Chaturapadh Nakavachara <

[hidden email]> wrote:

: I got prob.. in plotting when I try to use for loop for plot

: like if i make

: x=[2 4 5 6 7 8 12 32 .....]

: and i use

: for k=1:n

: plot([1:k],x(1:k))

: hold on

: endfor

: so does gnuplot allow me only n=32 for maximum number for replot?

: if it is so how can do you know how can i do if i need to use

: n>32

You don't say what error you are seeing, or exactly what problem you

are having, but perhaps it is the one described below (see the `Actual

Bugs' section in the manual):

* If you get messages like

Input line too long

when trying to plot many lines on one graph, you have probably

generated a plot command that is too larger for `gnuplot''s

fixed-length buffer for commands. Splitting up the plot command

doesn't help because replot is implemented in gnuplot by simply

appending the new plotting commands to the old command line and

then evaluating it again.

You can demonstrate this `feature' by running gnuplot and doing

something like

plot sin (x), sin (x), sin (x), ... lots more ..., sin (x)

and then

replot sin (x), sin (x), sin (x), ... lots more ..., sin (x)

after repeating the replot command a few times, gnuplot will give

you an error.

Also, it doesn't help to use backslashes to enter a plot command

over several lines, because the limit is on the overall command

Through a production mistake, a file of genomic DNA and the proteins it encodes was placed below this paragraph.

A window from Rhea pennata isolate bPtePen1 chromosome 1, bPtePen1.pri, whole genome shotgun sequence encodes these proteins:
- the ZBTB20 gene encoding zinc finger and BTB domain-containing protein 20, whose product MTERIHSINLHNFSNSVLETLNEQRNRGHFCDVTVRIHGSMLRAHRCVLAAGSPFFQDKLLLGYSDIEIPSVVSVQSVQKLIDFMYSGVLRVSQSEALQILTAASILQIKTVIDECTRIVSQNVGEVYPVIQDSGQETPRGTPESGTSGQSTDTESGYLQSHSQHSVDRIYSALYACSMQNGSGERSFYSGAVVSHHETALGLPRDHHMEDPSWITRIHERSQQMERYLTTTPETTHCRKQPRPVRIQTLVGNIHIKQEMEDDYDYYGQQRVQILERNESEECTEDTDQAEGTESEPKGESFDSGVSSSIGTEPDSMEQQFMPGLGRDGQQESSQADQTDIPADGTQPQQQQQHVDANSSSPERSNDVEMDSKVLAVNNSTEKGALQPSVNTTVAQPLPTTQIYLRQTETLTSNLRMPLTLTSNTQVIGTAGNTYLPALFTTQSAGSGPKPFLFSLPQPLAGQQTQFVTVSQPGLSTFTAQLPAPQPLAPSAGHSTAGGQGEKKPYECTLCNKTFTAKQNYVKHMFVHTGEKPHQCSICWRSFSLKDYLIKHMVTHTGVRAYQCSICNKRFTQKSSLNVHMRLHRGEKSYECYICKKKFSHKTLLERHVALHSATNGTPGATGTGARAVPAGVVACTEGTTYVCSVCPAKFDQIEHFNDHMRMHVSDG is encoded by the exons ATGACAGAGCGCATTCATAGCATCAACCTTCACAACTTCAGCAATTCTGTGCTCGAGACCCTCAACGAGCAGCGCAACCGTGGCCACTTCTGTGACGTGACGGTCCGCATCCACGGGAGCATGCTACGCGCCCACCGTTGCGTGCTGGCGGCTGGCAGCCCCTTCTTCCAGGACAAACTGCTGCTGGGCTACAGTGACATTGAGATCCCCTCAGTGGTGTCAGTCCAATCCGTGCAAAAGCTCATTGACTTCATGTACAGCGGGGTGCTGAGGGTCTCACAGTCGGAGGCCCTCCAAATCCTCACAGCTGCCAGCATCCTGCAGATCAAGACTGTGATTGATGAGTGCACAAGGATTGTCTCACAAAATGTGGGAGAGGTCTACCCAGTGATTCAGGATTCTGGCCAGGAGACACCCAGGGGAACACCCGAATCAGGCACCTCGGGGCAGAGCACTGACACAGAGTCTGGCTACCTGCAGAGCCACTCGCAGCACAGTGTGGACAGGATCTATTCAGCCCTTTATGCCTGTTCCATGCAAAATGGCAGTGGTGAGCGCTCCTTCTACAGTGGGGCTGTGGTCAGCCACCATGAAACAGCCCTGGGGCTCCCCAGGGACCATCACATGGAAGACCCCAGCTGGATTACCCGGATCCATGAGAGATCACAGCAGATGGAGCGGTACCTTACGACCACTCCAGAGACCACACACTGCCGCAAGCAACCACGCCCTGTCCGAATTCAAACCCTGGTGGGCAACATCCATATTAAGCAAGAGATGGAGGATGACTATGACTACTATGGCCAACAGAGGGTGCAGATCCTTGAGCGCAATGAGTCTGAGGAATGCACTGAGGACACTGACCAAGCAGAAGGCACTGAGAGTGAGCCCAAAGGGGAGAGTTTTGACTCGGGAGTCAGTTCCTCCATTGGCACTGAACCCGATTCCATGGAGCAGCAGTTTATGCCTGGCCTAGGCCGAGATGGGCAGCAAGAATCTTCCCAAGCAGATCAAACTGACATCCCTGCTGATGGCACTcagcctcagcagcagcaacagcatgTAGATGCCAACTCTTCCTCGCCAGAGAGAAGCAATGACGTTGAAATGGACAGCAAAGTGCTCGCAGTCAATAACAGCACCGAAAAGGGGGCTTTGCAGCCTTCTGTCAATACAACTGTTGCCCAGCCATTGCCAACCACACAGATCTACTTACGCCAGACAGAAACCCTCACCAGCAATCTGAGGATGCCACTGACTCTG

line length, once the backslashed lines are all pasted together.

Because of this, Octave tries to use as little of the command-line

length as possible by using the shortest possible abbreviations for

all the plot commands and options. Unfortunately, the length of

the temporary file names is probably what is taking up the most

space on the command line.

You can buy a little bit of command line space by setting the

environment variable `TMPDIR' to be "." before starting Octave, or

you can increase the maximum command line length in gnuplot by

changing the following limits in the file plot.h in the gnuplot

distribution and recompiling gnuplot.

#define MAX_LINE_LEN 32768 /* originally 1024 */

#define MAX_TOKENS 8192 /* originally 400 */

Of course, this doesn't really fix the problem, but it does make it

much less likely that you will run into trouble unless you are

putting a very large number of lines on a given plot.

Perhaps this is actually fixed in gnuplot 3.6.

jwe